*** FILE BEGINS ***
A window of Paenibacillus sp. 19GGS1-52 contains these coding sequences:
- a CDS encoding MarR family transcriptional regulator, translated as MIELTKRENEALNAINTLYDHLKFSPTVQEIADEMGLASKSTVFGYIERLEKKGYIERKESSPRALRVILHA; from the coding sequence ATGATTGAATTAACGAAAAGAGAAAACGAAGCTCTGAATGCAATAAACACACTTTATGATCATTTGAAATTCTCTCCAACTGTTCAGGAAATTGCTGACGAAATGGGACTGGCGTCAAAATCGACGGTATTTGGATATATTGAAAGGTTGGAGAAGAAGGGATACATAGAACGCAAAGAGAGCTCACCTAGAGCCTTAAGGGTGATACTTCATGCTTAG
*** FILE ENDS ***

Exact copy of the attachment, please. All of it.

A window of Paenibacillus sp. 19GGS1-52 contains these coding sequences:
- a CDS encoding MarR family transcriptional regulator, translated as MIELTKRENEALNAINTLYDHLKFSPTVQEIADEMGLASKSTVFGYIERLEKKGYIERKESSPRALRVILHA; from the coding sequence ATGATTGAATTAACGAAAAGAGAAAACGAAGCTCTGAATGCAATAAACACACTTTATGATCATTTGAAATTCTCTCCAACTGTTCAGGAAATTGCTGACGAAATGGGACTGGCGTCAAAATCGACGGTATTTGGATATATTGAAAGGTTGGAGAAGAAGGGATACATAGAACGCAAAGAGAGCTCACCTAGAGCCTTAAGGGTGATACTTCATGCTTAG